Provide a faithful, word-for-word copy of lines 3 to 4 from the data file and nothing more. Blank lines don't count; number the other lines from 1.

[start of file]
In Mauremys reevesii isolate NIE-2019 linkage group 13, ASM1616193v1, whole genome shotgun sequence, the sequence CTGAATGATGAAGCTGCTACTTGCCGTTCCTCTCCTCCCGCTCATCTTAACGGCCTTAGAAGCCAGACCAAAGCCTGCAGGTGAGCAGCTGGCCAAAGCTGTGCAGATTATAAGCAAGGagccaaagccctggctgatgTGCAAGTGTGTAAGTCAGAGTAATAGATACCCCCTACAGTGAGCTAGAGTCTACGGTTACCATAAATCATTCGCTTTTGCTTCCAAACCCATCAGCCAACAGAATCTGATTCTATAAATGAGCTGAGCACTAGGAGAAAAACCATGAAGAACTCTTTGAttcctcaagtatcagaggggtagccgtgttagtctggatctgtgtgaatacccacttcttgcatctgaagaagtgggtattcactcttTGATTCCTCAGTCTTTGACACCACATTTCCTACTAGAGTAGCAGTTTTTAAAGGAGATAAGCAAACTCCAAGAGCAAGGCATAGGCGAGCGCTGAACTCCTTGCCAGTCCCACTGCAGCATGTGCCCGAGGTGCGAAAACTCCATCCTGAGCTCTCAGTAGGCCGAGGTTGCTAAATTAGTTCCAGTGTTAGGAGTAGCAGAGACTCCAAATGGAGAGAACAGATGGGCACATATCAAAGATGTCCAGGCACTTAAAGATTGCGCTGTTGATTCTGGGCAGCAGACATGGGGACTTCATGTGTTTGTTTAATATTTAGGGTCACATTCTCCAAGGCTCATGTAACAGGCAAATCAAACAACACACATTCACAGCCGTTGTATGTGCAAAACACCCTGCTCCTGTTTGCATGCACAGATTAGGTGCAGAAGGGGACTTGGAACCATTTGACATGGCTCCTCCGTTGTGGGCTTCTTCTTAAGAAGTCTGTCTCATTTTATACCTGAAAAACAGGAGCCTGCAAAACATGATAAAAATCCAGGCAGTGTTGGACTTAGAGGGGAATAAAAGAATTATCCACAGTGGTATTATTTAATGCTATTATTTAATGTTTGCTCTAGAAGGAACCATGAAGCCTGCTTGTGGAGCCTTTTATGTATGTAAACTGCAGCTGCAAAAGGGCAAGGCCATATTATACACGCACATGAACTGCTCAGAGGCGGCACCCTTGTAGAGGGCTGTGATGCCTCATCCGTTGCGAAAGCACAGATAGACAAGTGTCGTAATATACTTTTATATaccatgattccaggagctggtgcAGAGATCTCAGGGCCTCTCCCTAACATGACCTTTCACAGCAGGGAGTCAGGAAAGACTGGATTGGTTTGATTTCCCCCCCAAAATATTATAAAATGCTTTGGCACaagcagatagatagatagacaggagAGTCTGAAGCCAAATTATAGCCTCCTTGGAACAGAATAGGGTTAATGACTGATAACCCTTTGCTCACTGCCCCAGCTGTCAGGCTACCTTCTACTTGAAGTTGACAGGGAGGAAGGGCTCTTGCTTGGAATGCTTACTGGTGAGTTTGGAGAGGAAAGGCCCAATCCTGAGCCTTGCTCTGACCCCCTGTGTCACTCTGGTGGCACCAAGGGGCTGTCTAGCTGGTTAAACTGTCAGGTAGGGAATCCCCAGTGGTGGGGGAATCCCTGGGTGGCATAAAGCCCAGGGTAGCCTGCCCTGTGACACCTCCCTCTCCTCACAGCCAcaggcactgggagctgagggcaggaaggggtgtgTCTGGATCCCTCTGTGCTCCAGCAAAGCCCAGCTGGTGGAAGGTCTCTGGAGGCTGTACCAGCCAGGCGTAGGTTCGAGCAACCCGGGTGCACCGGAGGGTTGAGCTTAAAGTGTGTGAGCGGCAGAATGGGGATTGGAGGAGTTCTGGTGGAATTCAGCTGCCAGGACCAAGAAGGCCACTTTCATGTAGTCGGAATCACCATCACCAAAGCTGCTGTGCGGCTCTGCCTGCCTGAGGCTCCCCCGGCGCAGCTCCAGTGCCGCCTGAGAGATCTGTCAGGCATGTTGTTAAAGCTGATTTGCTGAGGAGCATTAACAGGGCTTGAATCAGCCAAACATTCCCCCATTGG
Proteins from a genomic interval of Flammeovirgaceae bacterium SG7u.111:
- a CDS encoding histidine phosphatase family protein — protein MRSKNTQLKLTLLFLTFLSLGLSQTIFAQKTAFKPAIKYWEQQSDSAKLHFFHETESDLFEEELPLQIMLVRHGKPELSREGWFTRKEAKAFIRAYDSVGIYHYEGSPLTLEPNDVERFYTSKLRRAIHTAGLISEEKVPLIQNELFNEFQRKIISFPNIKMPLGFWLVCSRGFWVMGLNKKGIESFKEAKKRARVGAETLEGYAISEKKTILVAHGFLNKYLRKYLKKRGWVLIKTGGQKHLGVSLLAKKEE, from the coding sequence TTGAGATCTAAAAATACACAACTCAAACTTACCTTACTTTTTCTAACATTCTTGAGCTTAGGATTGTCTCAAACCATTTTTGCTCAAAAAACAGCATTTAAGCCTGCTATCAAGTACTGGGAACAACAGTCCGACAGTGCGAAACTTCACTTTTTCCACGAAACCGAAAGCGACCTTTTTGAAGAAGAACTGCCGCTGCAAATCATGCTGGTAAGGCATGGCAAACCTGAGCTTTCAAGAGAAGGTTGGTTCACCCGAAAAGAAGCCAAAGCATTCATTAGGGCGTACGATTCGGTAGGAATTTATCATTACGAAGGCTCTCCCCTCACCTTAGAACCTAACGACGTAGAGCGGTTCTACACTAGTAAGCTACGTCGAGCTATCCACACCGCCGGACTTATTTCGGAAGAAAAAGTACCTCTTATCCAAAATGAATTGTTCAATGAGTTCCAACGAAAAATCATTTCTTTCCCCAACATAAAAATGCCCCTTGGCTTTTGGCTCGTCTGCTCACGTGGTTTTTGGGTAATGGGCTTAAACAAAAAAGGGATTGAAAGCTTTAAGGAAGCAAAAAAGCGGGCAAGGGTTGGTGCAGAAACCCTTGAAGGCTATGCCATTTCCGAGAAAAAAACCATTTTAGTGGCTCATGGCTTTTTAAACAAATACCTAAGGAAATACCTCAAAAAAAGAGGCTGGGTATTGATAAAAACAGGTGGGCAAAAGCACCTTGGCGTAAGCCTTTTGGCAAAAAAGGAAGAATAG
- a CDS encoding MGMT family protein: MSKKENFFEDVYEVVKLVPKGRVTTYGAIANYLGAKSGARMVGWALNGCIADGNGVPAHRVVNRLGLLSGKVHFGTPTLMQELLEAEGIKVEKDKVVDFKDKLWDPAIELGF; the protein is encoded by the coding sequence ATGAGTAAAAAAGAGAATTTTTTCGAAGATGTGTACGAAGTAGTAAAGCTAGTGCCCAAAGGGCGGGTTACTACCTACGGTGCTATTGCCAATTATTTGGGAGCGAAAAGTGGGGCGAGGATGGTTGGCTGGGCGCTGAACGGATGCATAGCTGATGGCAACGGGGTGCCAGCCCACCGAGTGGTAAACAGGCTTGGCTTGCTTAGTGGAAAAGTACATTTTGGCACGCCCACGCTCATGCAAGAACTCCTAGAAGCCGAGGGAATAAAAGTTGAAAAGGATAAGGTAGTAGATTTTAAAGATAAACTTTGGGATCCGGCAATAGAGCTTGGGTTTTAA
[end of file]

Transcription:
- a CDS encoding histidine phosphatase family protein — protein MRSKNTQLKLTLLFLTFLSLGLSQTIFAQKTAFKPAIKYWEQQSDSAKLHFFHETESDLFEEELPLQIMLVRHGKPELSREGWFTRKEAKAFIRAYDSVGIYHYEGSPLTLEPNDVERFYTSKLRRAIHTAGLISEEKVPLIQNELFNEFQRKIISFPNIKMPLGFWLVCSRGFWVMGLNKKGIESFKEAKKRARVGAETLEGYAISEKKTILVAHGFLNKYLRKYLKKRGWVLIKTGGQKHLGVSLLAKKEE, from the coding sequence TTGAGATCTAAAAATACACAACTCAAACTTACCTTACTTTTTCTAACATTCTTGAGCTTAGGATTGTCTCAAACCATTTTTGCTCAAAAAACAGCATTTAAGCCTGCTATCAAGTACTGGGAACAACAGTCCGACAGTGCGAAACTTCACTTTTTCCACGAAACCGAAAGCGACCTTTTTGAAGAAGAACTGCCGCTGCAAATCATGCTGGTAAGGCATGGCAAACCTGAGCTTTCAAGAGAAGGTTGGTTCACCCGAAAAGAAGCCAAAGCATTCATTAGGGCGTACGATTCGGTAGGAATTTATCATTACGAAGGCTCTCCCCTCACCTTAGAACCTAACGACGTAGAGCGGTTCTACACTAGTAAGCTACGTCGAGCTATCCACACCGCCGGACTTATTTCGGAAGAAAAAGTACCTCTTATCCAAAATGAATTGTTCAATGAGTTCCAACGAAAAATCATTTCTTTCCCCAACATAAAAATGCCCCTTGGCTTTTGGCTCGTCTGCTCACGTGGTTTTTGGGTAATGGGCTTAAACAAAAAAGGGATTGAAAGCTTTAAGGAAGCAAAAAAGCGGGCAAGGGTTGGTGCAGAAACCCTTGAAGGCTATGCCATTTCCGAGAAAAAAACCATTTTAGTGGCTCATGGCTTTTTAAACAAATACCTAAGGAAATACCTCAAAAAAAGAGGCTGGGTATTGATAAAAACAGGTGGGCAAAAGCACCTTGGCGTAAGCCTTTTGGCAAAAAAGGAAGAATAG
- a CDS encoding MGMT family protein: MSKKENFFEDVYEVVKLVPKGRVTTYGAIANYLGAKSGARMVGWALNGCIADGNGVPAHRVVNRLGLLSGKVHFGTPTLMQELLEAEGIKVEKDKVVDFKDKLWDPAIELGF; the protein is encoded by the coding sequence ATGAGTAAAAAAGAGAATTTTTTCGAAGATGTGTACGAAGTAGTAAAGCTAGTGCCCAAAGGGCGGGTTACTACCTACGGTGCTATTGCCAATTATTTGGGAGCGAAAAGTGGGGCGAGGATGGTTGGCTGGGCGCTGAACGGATGCATAGCTGATGGCAACGGGGTGCCAGCCCACCGAGTGGTAAACAGGCTTGGCTTGCTTAGTGGAAAAGTACATTTTGGCACGCCCACGCTCATGCAAGAACTCCTAGAAGCCGAGGGAATAAAAGTTGAAAAGGATAAGGTAGTAGATTTTAAAGATAAACTTTGGGATCCGGCAATAGAGCTTGGGTTTTAA